I want to mount the "Pololu Carrier with Sharp GP2Y0A60SZLF" IR distance sensor with hot glue to my robot. I can't mount it with the hole.

Is there any problem (like heat) to add hot glue on the sensor to mount it?

enter image description here Pololu Carrier - Schematic diagram

  • \$\begingroup\$ Plus one for providing schematics and PCB picture. No, I don't see any issues. Components are build to withstand a hot environment for longer and hotter then your glue will be. \$\endgroup\$ – Oldfart Apr 8 '18 at 10:20
  • \$\begingroup\$ Thanks for your comment. Do you see any problem that the hot glue prevent heat from disappearing (because resistors are isolated)? \$\endgroup\$ – Sascha Apr 8 '18 at 10:26
  • \$\begingroup\$ No, the thing uses 50mA max at 5V that is 1/4 watt distributed over the whole PCB. (And I suspect 90% of the energy goes into the IR transmitter) \$\endgroup\$ – Oldfart Apr 8 '18 at 10:37
  • \$\begingroup\$ I read in the datasheet "Please use an electric source with an output current of 400mA or more because LED pulse current is more than 300mA.". It seems the burst current draw is 300mA and the max average are 50mA. Make this any difference to your answer? Or is there still no problem because the IR transmitter uses most energy? Maybe you can add an answer, so I can mark it as the answer of the question. \$\endgroup\$ – Sascha Apr 8 '18 at 10:56

Hot glue melts at ~120C. By the time you have put it on the surface and pushed the PCB against it will cooled rapidly. Electric components are build to withstand 125C for short periods. The data sheet says: Soldering temperature Tsol 260 °C 5s or less/time up 2 times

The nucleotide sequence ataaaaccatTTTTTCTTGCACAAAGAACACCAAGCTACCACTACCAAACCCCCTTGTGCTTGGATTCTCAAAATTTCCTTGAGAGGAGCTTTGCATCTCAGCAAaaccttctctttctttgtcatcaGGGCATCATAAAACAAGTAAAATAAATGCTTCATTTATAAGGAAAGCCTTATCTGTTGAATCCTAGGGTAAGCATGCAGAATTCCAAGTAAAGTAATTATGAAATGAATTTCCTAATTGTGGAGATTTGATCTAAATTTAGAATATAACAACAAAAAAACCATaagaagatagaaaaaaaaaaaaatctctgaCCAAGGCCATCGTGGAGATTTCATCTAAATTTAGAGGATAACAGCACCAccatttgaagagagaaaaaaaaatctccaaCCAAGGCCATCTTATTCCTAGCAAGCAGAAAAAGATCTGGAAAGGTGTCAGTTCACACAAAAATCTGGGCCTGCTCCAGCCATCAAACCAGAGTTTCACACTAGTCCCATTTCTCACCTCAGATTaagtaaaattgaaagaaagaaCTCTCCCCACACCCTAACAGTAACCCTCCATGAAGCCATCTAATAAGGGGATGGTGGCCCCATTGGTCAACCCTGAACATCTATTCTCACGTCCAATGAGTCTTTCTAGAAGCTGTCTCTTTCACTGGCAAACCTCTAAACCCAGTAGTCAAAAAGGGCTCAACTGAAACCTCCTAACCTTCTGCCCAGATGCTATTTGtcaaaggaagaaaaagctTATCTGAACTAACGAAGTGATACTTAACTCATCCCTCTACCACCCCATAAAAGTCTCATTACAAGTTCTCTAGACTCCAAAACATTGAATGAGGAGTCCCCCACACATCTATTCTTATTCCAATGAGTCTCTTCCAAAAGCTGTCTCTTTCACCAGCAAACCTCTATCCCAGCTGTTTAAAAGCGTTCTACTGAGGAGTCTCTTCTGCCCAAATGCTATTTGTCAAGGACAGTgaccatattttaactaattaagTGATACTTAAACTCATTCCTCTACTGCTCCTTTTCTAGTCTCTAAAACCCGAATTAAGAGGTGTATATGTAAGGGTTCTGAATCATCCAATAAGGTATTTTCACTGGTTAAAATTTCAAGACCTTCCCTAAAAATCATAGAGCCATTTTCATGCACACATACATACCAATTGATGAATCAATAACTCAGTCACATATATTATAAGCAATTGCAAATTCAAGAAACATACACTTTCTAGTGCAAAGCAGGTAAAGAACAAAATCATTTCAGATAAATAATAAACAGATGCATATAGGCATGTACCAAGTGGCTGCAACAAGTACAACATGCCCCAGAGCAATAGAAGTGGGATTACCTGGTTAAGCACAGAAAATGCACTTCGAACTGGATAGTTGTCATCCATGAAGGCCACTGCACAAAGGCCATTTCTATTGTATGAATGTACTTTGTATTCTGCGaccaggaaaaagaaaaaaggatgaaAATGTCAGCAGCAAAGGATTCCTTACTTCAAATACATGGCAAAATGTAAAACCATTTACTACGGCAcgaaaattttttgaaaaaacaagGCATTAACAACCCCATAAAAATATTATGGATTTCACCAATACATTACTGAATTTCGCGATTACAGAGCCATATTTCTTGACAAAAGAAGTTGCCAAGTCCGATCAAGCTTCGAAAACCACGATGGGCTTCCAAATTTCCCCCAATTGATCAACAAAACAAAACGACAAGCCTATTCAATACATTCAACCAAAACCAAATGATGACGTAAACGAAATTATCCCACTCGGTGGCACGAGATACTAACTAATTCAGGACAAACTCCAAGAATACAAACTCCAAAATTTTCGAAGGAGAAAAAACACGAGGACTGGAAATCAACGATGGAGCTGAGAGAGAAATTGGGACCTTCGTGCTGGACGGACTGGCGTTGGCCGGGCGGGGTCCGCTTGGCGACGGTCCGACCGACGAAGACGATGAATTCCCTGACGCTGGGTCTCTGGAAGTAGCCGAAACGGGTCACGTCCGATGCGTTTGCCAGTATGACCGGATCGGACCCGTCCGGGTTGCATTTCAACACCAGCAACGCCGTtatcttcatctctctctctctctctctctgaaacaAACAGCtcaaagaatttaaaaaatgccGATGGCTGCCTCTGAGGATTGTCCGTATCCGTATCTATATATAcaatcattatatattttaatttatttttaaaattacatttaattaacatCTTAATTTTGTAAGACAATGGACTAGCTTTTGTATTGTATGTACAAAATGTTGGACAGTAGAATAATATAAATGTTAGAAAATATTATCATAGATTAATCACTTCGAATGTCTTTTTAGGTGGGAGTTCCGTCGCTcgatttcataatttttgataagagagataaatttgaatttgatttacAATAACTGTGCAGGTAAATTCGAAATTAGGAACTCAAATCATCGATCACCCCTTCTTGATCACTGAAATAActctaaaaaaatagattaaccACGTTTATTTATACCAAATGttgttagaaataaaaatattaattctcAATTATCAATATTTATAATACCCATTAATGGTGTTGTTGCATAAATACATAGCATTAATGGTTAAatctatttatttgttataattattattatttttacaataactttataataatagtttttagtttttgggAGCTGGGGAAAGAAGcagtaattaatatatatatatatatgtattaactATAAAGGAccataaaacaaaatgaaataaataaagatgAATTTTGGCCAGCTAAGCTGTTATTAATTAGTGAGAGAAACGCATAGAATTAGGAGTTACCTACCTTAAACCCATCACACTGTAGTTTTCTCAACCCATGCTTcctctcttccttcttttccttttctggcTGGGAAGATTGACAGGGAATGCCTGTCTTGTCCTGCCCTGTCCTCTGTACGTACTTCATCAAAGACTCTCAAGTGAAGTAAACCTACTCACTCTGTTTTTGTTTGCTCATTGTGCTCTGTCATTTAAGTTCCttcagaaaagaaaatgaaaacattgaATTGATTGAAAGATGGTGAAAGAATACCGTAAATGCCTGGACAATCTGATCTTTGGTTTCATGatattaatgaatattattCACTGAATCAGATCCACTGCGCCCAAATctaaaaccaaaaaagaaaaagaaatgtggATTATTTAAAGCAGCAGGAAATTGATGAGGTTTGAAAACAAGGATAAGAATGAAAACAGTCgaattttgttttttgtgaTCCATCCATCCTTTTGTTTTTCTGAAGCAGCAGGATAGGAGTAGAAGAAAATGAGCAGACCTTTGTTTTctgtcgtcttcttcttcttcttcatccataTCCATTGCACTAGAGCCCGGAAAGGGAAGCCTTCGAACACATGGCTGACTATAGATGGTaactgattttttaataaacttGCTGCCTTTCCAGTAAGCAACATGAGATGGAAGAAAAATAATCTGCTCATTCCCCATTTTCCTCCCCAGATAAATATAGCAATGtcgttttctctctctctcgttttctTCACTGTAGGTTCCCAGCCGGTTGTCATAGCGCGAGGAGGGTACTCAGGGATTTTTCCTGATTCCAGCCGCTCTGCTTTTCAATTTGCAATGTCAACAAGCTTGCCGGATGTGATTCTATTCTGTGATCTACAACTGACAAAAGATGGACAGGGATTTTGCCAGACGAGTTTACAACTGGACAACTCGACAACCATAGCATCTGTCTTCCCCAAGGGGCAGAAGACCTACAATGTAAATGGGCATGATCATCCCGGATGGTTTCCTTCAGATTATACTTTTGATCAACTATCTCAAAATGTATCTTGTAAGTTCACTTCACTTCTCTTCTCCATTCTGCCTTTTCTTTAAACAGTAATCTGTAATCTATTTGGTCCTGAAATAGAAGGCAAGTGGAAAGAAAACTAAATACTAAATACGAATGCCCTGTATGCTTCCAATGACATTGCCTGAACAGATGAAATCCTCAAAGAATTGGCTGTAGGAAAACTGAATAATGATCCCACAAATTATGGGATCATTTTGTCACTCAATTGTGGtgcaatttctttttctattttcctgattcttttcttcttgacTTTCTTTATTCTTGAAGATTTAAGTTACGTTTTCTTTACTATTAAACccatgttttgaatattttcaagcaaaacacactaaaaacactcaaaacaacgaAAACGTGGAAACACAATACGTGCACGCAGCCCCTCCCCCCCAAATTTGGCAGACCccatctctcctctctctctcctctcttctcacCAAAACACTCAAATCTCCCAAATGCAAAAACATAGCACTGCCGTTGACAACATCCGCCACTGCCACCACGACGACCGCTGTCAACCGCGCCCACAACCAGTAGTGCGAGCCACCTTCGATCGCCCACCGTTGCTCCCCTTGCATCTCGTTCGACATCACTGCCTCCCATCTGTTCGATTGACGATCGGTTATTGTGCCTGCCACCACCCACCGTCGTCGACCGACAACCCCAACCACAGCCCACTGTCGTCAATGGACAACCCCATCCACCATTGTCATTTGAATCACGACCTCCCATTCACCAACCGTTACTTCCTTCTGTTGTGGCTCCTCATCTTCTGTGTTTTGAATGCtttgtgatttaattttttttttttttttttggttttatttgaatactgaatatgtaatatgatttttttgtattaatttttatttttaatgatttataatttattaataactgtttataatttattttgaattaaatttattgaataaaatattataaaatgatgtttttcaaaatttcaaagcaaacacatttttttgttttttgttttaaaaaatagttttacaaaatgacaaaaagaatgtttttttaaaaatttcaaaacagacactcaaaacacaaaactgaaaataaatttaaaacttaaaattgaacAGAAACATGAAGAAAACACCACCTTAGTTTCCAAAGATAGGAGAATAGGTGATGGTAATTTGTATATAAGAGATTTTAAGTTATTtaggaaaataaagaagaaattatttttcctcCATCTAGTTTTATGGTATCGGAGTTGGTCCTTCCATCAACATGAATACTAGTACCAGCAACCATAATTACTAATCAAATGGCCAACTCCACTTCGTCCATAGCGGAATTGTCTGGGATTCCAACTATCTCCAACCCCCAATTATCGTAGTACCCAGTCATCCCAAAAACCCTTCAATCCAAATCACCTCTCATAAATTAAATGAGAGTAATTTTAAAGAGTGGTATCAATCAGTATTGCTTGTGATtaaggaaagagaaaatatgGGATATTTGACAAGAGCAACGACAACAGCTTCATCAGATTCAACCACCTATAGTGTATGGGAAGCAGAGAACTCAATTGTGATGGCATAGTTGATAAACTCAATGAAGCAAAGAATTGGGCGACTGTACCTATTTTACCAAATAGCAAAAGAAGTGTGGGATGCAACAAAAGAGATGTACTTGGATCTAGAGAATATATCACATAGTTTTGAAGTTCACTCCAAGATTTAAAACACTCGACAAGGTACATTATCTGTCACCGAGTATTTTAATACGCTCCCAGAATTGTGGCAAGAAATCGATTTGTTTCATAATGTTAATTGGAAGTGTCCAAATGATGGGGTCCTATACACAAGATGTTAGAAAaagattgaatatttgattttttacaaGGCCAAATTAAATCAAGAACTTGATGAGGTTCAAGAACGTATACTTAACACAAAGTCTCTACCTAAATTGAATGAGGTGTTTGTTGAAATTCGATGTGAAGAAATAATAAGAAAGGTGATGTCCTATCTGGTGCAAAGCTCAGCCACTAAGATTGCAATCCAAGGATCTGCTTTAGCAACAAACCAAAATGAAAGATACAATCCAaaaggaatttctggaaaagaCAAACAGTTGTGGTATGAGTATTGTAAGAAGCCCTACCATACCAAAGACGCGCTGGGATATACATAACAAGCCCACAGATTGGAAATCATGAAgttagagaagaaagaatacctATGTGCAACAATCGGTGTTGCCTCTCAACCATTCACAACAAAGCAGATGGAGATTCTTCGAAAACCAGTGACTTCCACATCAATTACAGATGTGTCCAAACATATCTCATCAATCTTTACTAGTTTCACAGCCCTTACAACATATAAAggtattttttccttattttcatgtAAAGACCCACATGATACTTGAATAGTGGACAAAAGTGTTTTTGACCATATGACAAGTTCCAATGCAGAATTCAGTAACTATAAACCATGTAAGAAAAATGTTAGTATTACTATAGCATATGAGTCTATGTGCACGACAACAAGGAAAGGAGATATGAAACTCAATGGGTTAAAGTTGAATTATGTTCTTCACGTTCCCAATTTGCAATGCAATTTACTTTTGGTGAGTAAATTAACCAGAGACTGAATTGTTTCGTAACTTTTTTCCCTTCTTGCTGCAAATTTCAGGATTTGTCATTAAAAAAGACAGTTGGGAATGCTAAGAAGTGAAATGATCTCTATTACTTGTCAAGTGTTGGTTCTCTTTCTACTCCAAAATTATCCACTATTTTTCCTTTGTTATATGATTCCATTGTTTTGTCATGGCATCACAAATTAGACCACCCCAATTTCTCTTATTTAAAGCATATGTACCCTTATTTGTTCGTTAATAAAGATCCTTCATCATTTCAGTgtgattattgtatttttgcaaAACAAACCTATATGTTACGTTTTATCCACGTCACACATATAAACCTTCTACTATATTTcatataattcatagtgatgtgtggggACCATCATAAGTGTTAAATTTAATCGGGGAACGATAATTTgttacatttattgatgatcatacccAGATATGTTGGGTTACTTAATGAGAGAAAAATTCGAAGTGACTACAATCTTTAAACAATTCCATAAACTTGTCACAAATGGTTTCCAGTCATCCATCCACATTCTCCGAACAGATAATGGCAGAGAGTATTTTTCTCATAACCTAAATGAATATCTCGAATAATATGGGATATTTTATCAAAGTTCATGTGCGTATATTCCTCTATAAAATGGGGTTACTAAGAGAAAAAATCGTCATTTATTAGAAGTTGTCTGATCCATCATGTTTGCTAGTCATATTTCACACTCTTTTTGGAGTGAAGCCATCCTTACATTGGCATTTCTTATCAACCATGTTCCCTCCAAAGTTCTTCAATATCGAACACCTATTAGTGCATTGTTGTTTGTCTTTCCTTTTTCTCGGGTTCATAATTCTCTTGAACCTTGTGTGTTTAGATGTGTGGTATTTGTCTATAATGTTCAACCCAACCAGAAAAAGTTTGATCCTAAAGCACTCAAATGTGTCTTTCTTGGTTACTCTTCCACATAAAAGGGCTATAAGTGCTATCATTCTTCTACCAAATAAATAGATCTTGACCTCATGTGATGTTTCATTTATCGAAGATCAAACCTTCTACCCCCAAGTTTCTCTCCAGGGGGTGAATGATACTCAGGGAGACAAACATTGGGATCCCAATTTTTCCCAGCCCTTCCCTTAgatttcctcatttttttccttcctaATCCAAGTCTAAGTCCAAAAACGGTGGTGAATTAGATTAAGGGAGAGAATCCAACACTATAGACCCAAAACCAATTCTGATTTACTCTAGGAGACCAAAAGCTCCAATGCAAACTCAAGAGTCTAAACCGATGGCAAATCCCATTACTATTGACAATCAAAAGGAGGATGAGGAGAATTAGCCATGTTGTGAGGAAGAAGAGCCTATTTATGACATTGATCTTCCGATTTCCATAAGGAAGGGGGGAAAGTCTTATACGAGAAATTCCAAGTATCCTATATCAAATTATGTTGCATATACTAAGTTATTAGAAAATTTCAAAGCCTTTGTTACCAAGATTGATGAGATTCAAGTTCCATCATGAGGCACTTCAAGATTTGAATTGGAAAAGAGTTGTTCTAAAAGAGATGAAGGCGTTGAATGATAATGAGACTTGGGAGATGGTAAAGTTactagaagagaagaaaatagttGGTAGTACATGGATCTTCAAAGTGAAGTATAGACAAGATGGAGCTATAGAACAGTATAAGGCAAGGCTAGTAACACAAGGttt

I looked at the Electro-optical Characteristics in the datasheet which mentions 50mA. I found the note you mentioned: Please use an electric source with an output current of 400mA or more because LED pulse current is more than 300mA. That energy will not be at the bottom of the PCB as it is the led, sticking out at the top, which even has a plastic housing.

Sticking with 5V and the full 50mA of the chip (on the PCB) the energy is 0.25 watts. The energy will go mostly in the PCB which works as a heat sink. Your glue will not make a noticeable difference.

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  • \$\begingroup\$ I testet it for a few days and it works without any problem, thanks again. \$\endgroup\$ – Sascha May 3 '18 at 17:38

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